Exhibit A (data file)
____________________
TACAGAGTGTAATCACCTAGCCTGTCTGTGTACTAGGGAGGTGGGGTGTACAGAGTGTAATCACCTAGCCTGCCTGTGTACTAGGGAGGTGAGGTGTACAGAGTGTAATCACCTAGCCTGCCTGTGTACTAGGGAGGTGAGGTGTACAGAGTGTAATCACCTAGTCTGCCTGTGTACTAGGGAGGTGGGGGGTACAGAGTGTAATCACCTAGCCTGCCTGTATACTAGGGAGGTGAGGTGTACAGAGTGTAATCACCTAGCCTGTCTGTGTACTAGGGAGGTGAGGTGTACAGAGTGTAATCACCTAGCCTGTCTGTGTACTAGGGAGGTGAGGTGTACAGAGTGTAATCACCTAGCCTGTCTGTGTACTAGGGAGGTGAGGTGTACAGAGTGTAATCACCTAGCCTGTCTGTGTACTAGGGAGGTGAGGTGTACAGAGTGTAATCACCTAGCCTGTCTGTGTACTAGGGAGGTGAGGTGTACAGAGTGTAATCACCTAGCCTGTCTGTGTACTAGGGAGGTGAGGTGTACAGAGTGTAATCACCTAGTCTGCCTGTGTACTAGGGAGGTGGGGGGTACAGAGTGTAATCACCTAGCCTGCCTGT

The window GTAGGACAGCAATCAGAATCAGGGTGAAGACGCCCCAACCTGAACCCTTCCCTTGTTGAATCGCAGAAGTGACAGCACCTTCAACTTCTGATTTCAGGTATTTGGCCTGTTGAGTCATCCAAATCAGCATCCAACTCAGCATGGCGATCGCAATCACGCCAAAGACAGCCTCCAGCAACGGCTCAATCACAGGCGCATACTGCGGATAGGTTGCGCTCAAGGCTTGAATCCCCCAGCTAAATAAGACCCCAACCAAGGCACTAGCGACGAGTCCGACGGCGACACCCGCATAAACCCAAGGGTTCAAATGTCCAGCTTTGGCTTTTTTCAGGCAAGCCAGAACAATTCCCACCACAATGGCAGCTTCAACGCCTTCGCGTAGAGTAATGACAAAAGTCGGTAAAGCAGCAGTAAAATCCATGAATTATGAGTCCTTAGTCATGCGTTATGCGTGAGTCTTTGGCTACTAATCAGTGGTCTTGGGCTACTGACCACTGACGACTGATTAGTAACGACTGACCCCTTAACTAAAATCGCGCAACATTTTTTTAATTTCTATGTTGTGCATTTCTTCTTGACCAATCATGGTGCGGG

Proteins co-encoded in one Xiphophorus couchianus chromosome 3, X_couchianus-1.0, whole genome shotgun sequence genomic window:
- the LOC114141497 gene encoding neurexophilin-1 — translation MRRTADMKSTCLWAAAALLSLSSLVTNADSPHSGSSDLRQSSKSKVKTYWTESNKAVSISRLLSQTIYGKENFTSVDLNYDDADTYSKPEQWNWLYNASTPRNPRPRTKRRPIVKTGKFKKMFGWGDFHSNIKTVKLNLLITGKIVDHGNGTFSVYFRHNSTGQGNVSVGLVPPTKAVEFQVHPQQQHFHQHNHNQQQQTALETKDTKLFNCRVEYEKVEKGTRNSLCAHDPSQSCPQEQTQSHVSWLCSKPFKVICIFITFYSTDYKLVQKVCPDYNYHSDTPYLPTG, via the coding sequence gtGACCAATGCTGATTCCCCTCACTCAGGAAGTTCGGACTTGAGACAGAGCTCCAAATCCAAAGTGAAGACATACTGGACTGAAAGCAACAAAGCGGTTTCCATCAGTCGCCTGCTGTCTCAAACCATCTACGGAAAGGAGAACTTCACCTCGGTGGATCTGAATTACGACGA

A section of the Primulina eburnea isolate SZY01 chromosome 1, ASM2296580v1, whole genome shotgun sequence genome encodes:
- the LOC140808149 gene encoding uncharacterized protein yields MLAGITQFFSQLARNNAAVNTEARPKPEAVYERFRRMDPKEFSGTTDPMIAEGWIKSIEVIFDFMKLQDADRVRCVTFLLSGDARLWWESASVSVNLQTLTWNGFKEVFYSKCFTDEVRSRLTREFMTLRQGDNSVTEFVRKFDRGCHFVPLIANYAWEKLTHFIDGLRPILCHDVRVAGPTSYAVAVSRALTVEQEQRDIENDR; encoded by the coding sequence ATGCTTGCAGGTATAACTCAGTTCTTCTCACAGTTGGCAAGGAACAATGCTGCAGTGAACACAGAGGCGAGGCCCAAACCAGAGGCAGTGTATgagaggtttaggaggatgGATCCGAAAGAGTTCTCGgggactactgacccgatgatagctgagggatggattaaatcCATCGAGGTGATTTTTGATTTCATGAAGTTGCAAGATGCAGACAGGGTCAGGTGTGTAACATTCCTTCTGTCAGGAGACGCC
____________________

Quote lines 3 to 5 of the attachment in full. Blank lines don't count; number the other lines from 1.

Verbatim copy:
Proteins co-encoded in one Xiphophorus couchianus chromosome 3, X_couchianus-1.0, whole genome shotgun sequence genomic window:
- the LOC114141497 gene encoding neurexophilin-1 — translation MRRTADMKSTCLWAAAALLSLSSLVTNADSPHSGSSDLRQSSKSKVKTYWTESNKAVSISRLLSQTIYGKENFTSVDLNYDDADTYSKPEQWNWLYNASTPRNPRPRTKRRPIVKTGKFKKMFGWGDFHSNIKTVKLNLLITGKIVDHGNGTFSVYFRHNSTGQGNVSVGLVPPTKAVEFQVHPQQQHFHQHNHNQQQQTALETKDTKLFNCRVEYEKVEKGTRNSLCAHDPSQSCPQEQTQSHVSWLCSKPFKVICIFITFYSTDYKLVQKVCPDYNYHSDTPYLPTG, via the coding sequence gtGACCAATGCTGATTCCCCTCACTCAGGAAGTTCGGACTTGAGACAGAGCTCCAAATCCAAAGTGAAGACATACTGGACTGAAAGCAACAAAGCGGTTTCCATCAGTCGCCTGCTGTCTCAAACCATCTACGGAAAGGAGAACTTCACCTCGGTGGATCTGAATTACGACGA

A section of the Primulina eburnea isolate SZY01 chromosome 1, ASM2296580v1, whole genome shotgun sequence genome encodes: